Woman of Straw: A Pastel Blue Blouson and Polo Neck

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Sean Connery’s 1964 film Woman of Straw served as the source of most of his tailored clothing in Goldfinger. However, most of his casual clothes in this film didn’t have the honour of being featured in a Bond film, and a pastel blue blouson and a navy polo neck that he wears at sea near Majorca did not find their ways into Goldfinger‘s wardrobe.

The cotton blouson has six large buttons down the front to mid-hip-length. It has a large turn-down collar that’s almost as tall as the polo neck underneath and a wide knitted band at the bottom. The front of the blouson has a patch pocket with a buttoned-down flap on the left side of the chest. The shirt-style cuffs are rounded and fasten with a single button, and the sleeve has a pleat at the cuff attachment. There are six braids down the side of the blouson under the sleeve, similar to what might be found around the cuff of a military uniform jacket. The braids are the same pastel blue colour as the blouson. The blouson’s buttons are shiny grey, likely made of plastic.

Woman-of-Straw-Blouson

Connery’s blouson looks dated today, first because of the pastel colour and second because of the banded hem. In another light colour, khaki or grey would be easier to wear today. Darker colours like navy and black would be even easier to wear today. If compared to Roger Moore’s pastel blue leisure suit in Live and Let Die, this jacket still looks considerably better. The banded hem on this blouson is a classic and timeless style, though it isn’t a popular style today and gives a jacket a vintage look.

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Under the blouson, Connery wears a navy polo neck—also known as a roll neck or turtleneck—in a smooth interlock-knit cotton that has the perfect look on a boat, though it’s a little too perfect when paired with his white peaked cap. The knitted top has a close fit and a V-cut vent at each side. Connery’s trousers are charcoal wool with a flat front and narrow, tapered legs. These could be the same charcoal trousers that Connery wears with his casual outfits in Goldfinger, such as his golf outfit and with his black polo and V-neck jumper. Because the polo neck drapes smoothly over the top of the trousers, this means that he likely does not wear a belt with the trousers, just like with his trousers in Goldfinger. Connery holds black sunglasses, but he does not wear them.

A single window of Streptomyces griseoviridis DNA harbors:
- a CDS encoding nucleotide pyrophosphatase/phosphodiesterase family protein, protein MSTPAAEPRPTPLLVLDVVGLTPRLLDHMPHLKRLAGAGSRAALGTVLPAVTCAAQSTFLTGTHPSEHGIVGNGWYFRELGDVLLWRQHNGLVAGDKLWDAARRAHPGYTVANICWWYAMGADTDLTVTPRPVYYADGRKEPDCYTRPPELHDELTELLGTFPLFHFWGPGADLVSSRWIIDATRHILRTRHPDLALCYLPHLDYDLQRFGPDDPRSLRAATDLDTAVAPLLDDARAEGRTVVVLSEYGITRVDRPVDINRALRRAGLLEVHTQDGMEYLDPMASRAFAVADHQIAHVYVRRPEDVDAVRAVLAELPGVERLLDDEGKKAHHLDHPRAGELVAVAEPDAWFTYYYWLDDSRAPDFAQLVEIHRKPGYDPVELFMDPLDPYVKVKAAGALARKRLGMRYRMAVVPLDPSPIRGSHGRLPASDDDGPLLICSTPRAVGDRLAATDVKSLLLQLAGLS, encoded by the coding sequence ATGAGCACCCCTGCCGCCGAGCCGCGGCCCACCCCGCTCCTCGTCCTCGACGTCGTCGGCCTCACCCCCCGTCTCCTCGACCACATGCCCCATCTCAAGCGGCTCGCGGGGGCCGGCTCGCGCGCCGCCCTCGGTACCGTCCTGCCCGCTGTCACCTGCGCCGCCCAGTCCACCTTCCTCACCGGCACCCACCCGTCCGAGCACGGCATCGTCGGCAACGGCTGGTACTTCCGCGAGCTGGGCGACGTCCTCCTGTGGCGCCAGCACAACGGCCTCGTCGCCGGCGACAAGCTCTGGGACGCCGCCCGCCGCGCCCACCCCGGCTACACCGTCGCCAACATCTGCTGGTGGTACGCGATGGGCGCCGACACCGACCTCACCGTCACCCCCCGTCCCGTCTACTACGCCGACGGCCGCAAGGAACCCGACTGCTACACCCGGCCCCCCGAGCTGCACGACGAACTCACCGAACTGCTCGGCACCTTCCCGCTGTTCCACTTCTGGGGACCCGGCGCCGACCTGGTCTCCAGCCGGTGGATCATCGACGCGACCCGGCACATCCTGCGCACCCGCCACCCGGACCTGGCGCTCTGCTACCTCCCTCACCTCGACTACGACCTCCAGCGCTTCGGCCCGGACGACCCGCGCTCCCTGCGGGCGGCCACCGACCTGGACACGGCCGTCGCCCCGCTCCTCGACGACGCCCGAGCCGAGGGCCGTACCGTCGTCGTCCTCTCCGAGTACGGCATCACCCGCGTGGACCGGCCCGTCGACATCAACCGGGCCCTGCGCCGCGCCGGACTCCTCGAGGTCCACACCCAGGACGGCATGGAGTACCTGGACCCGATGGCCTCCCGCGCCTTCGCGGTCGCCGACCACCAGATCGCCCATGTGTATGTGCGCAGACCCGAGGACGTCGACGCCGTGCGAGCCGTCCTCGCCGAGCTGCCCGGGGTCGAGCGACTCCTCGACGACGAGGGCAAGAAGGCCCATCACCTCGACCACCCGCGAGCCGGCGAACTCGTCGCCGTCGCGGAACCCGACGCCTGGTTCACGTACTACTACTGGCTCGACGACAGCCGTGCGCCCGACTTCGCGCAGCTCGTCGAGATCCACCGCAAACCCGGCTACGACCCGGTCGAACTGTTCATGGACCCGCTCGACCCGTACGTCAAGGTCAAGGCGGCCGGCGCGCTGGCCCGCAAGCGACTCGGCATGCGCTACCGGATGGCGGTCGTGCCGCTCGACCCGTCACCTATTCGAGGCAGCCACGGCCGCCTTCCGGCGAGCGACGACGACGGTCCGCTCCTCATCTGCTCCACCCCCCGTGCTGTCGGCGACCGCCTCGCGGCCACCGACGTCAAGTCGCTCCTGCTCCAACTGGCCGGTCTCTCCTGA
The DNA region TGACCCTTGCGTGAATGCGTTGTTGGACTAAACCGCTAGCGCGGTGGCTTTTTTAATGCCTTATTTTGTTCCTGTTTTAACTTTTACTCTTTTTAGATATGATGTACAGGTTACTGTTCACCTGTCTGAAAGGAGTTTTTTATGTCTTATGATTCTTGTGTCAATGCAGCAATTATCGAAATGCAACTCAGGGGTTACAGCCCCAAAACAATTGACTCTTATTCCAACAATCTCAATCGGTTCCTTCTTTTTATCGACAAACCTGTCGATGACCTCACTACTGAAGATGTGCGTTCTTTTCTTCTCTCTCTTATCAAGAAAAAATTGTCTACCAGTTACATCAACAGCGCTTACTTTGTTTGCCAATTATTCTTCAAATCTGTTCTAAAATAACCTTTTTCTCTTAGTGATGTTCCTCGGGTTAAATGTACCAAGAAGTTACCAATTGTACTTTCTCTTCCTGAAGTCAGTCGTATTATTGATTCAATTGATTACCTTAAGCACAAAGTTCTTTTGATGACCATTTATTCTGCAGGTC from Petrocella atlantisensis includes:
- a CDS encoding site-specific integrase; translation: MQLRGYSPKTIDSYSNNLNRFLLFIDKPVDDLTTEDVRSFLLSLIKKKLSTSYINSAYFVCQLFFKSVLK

Woman-of-Straw-Polo-Neck

6 COMMENTS

  1. I think is the mix of the color and the piece. A pastel blue jacket (blouson) is really dated. But a dress shirt of this color is still a clássic and very timeless piece. Am i right?

  2. Matt,

    Have you read the new Turnbull and Asser biography by James Sherwood? You blog is quoted in it on several occasions!

    S

  3. I have a indigo blue blouson from H&M it has a banded hem. If H&M still do a banded hem so it mustn’t be too outdated a look in general. But many of my blousons have a self band like Craig’s suede Matchless blouson.

  4. Not many men these days wear wool slacks with a casual blouson jacket. Unless it is for work in a business casual setting maybe, you wouldn’t see it in a purely leisure outfit.

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